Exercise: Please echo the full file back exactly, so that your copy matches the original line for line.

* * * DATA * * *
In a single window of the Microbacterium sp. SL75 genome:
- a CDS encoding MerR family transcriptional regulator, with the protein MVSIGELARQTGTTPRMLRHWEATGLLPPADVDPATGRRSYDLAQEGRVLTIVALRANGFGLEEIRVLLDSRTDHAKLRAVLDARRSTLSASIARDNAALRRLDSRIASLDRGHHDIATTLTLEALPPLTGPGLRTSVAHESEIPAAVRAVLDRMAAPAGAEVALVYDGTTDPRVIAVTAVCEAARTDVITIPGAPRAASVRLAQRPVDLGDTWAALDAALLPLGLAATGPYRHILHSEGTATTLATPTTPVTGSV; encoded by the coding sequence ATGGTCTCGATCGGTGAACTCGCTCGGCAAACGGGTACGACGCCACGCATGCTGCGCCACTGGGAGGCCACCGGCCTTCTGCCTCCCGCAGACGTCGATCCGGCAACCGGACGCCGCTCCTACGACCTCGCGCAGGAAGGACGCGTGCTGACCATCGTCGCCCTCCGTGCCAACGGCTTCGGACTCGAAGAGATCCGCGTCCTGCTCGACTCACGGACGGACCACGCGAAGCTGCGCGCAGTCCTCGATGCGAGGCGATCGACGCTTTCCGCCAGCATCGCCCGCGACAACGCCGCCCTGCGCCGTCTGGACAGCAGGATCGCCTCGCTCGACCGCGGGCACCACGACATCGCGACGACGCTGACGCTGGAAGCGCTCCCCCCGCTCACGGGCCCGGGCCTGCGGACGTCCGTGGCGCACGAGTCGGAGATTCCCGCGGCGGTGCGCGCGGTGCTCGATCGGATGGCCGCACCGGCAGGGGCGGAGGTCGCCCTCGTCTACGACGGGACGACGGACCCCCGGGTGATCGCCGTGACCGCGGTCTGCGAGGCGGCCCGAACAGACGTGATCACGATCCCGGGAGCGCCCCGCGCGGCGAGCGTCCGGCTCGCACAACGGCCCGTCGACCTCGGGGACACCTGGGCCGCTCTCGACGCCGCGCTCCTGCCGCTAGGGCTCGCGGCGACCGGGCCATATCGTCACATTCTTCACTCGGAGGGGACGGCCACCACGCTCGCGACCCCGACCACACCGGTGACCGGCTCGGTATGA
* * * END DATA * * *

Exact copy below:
In a single window of the Microbacterium sp. SL75 genome:
- a CDS encoding MerR family transcriptional regulator, with the protein MVSIGELARQTGTTPRMLRHWEATGLLPPADVDPATGRRSYDLAQEGRVLTIVALRANGFGLEEIRVLLDSRTDHAKLRAVLDARRSTLSASIARDNAALRRLDSRIASLDRGHHDIATTLTLEALPPLTGPGLRTSVAHESEIPAAVRAVLDRMAAPAGAEVALVYDGTTDPRVIAVTAVCEAARTDVITIPGAPRAASVRLAQRPVDLGDTWAALDAALLPLGLAATGPYRHILHSEGTATTLATPTTPVTGSV; encoded by the coding sequence ATGGTCTCGATCGGTGAACTCGCTCGGCAAACGGGTACGACGCCACGCATGCTGCGCCACTGGGAGGCCACCGGCCTTCTGCCTCCCGCAGACGTCGATCCGGCAACCGGACGCCGCTCCTACGACCTCGCGCAGGAAGGACGCGTGCTGACCATCGTCGCCCTCCGTGCCAACGGCTTCGGACTCGAAGAGATCCGCGTCCTGCTCGACTCACGGACGGACCACGCGAAGCTGCGCGCAGTCCTCGATGCGAGGCGATCGACGCTTTCCGCCAGCATCGCCCGCGACAACGCCGCCCTGCGCCGTCTGGACAGCAGGATCGCCTCGCTCGACCGCGGGCACCACGACATCGCGACGACGCTGACGCTGGAAGCGCTCCCCCCGCTCACGGGCCCGGGCCTGCGGACGTCCGTGGCGCACGAGTCGGAGATTCCCGCGGCGGTGCGCGCGGTGCTCGATCGGATGGCCGCACCGGCAGGGGCGGAGGTCGCCCTCGTCTACGACGGGACGACGGACCCCCGGGTGATCGCCGTGACCGCGGTCTGCGAGGCGGCCCGAACAGACGTGATCACGATCCCGGGAGCGCCCCGCGCGGCGAGCGTCCGGCTCGCACAACGGCCCGTCGACCTCGGGGACACCTGGGCCGCTCTCGACGCCGCGCTCCTGCCGCTAGGGCTCGCGGCGACCGGGCCATATCGTCACATTCTTCACTCGGAGGGGACGGCCACCACGCTCGCGACCCCGACCACACCGGTGACCGGCTCGGTATGA